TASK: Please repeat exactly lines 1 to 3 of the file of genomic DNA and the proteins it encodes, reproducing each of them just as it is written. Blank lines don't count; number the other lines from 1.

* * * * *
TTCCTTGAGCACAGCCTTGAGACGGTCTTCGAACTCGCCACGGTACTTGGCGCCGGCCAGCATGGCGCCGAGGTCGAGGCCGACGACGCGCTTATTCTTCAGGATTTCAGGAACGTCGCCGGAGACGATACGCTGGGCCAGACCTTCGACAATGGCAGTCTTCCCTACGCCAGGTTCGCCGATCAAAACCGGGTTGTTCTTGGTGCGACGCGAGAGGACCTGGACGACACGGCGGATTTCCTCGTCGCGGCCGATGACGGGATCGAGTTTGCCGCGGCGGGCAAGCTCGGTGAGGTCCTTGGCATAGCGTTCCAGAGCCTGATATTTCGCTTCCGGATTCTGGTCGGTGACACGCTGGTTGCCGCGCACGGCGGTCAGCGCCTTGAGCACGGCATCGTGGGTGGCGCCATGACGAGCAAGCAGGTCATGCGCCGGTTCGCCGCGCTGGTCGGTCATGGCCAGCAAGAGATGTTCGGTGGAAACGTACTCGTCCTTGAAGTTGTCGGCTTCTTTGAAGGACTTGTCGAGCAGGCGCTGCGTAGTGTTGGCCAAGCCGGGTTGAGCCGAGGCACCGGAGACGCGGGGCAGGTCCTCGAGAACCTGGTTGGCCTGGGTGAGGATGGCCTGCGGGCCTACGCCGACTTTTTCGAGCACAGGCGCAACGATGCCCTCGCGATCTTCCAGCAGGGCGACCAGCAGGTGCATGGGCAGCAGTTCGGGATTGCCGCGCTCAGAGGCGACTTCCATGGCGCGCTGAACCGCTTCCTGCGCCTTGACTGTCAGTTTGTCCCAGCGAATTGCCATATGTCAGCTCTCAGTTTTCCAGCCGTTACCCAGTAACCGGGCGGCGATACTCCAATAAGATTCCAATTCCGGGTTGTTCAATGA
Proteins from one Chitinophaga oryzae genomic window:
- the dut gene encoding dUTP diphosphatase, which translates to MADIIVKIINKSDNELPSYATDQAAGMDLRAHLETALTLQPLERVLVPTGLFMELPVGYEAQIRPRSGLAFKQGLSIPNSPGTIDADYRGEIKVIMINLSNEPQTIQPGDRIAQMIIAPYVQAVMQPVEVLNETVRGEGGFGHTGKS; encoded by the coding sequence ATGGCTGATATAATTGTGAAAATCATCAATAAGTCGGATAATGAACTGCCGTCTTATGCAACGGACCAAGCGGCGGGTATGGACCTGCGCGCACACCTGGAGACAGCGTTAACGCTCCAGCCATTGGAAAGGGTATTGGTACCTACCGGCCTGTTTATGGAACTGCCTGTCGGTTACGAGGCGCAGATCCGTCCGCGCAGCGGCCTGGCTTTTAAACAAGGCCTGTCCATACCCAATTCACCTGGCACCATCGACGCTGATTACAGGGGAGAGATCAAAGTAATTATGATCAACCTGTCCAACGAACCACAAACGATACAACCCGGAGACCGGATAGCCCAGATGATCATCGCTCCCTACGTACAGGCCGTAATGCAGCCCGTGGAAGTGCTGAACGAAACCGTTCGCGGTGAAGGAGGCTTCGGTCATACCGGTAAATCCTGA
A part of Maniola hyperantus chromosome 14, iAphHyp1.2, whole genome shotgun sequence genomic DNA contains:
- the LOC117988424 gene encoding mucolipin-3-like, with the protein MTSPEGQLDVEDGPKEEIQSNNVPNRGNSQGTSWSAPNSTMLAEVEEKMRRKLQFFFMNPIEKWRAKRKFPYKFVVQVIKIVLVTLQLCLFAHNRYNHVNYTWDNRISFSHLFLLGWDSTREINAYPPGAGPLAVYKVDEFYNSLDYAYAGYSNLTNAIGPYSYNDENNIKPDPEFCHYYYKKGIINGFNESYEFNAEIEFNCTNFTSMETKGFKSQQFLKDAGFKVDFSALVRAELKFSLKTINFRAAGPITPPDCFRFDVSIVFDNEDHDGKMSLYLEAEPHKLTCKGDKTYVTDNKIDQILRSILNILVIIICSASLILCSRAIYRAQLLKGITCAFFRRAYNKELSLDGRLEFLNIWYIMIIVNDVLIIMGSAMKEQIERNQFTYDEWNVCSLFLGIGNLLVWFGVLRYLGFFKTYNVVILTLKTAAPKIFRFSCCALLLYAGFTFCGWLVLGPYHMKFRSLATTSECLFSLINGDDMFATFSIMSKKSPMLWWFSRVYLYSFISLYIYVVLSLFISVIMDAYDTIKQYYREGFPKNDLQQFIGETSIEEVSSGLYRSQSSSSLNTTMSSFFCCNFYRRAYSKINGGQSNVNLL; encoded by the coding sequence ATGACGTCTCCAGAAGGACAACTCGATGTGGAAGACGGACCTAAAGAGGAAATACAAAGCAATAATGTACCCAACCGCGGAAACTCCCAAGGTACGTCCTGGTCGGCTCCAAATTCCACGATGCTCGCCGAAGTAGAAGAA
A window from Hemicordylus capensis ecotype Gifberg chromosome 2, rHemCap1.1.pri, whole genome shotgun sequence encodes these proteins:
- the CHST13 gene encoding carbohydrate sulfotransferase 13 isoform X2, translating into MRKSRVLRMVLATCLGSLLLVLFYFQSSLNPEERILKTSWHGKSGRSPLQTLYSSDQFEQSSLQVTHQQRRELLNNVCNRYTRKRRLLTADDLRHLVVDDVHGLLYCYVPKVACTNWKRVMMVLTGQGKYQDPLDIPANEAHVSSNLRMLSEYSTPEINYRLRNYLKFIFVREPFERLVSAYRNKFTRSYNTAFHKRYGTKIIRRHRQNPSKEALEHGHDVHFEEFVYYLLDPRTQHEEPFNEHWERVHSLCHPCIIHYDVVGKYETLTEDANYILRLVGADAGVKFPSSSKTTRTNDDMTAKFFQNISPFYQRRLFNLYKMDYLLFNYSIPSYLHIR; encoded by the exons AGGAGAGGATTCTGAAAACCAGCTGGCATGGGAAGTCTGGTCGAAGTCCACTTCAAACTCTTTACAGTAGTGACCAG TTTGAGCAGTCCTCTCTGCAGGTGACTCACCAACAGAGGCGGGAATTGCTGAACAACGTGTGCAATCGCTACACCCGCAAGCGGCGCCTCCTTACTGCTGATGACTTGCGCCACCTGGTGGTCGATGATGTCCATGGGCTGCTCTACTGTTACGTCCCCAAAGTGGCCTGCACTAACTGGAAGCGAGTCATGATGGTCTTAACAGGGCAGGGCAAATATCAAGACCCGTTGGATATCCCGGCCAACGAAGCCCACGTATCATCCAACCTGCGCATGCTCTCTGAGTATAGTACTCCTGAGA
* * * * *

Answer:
TTCCTTGAGCACAGCCTTGAGACGGTCTTCGAACTCGCCACGGTACTTGGCGCCGGCCAGCATGGCGCCGAGGTCGAGGCCGACGACGCGCTTATTCTTCAGGATTTCAGGAACGTCGCCGGAGACGATACGCTGGGCCAGACCTTCGACAATGGCAGTCTTCCCTACGCCAGGTTCGCCGATCAAAACCGGGTTGTTCTTGGTGCGACGCGAGAGGACCTGGACGACACGGCGGATTTCCTCGTCGCGGCCGATGACGGGATCGAGTTTGCCGCGGCGGGCAAGCTCGGTGAGGTCCTTGGCATAGCGTTCCAGAGCCTGATATTTCGCTTCCGGATTCTGGTCGGTGACACGCTGGTTGCCGCGCACGGCGGTCAGCGCCTTGAGCACGGCATCGTGGGTGGCGCCATGACGAGCAAGCAGGTCATGCGCCGGTTCGCCGCGCTGGTCGGTCATGGCCAGCAAGAGATGTTCGGTGGAAACGTACTCGTCCTTGAAGTTGTCGGCTTCTTTGAAGGACTTGTCGAGCAGGCGCTGCGTAGTGTTGGCCAAGCCGGGTTGAGCCGAGGCACCGGAGACGCGGGGCAGGTCCTCGAGAACCTGGTTGGCCTGGGTGAGGATGGCCTGCGGGCCTACGCCGACTTTTTCGAGCACAGGCGCAACGATGCCCTCGCGATCTTCCAGCAGGGCGACCAGCAGGTGCATGGGCAGCAGTTCGGGATTGCCGCGCTCAGAGGCGACTTCCATGGCGCGCTGAACCGCTTCCTGCGCCTTGACTGTCAGTTTGTCCCAGCGAATTGCCATATGTCAGCTCTCAGTTTTCCAGCCGTTACCCAGTAACCGGGCGGCGATACTCCAATAAGATTCCAATTCCGGGTTGTTCAATGA
Proteins from one Chitinophaga oryzae genomic window:
- the dut gene encoding dUTP diphosphatase, which translates to MADIIVKIINKSDNELPSYATDQAAGMDLRAHLETALTLQPLERVLVPTGLFMELPVGYEAQIRPRSGLAFKQGLSIPNSPGTIDADYRGEIKVIMINLSNEPQTIQPGDRIAQMIIAPYVQAVMQPVEVLNETVRGEGGFGHTGKS; encoded by the coding sequence ATGGCTGATATAATTGTGAAAATCATCAATAAGTCGGATAATGAACTGCCGTCTTATGCAACGGACCAAGCGGCGGGTATGGACCTGCGCGCACACCTGGAGACAGCGTTAACGCTCCAGCCATTGGAAAGGGTATTGGTACCTACCGGCCTGTTTATGGAACTGCCTGTCGGTTACGAGGCGCAGATCCGTCCGCGCAGCGGCCTGGCTTTTAAACAAGGCCTGTCCATACCCAATTCACCTGGCACCATCGACGCTGATTACAGGGGAGAGATCAAAGTAATTATGATCAACCTGTCCAACGAACCACAAACGATACAACCCGGAGACCGGATAGCCCAGATGATCATCGCTCCCTACGTACAGGCCGTAATGCAGCCCGTGGAAGTGCTGAACGAAACCGTTCGCGGTGAAGGAGGCTTCGGTCATACCGGTAAATCCTGA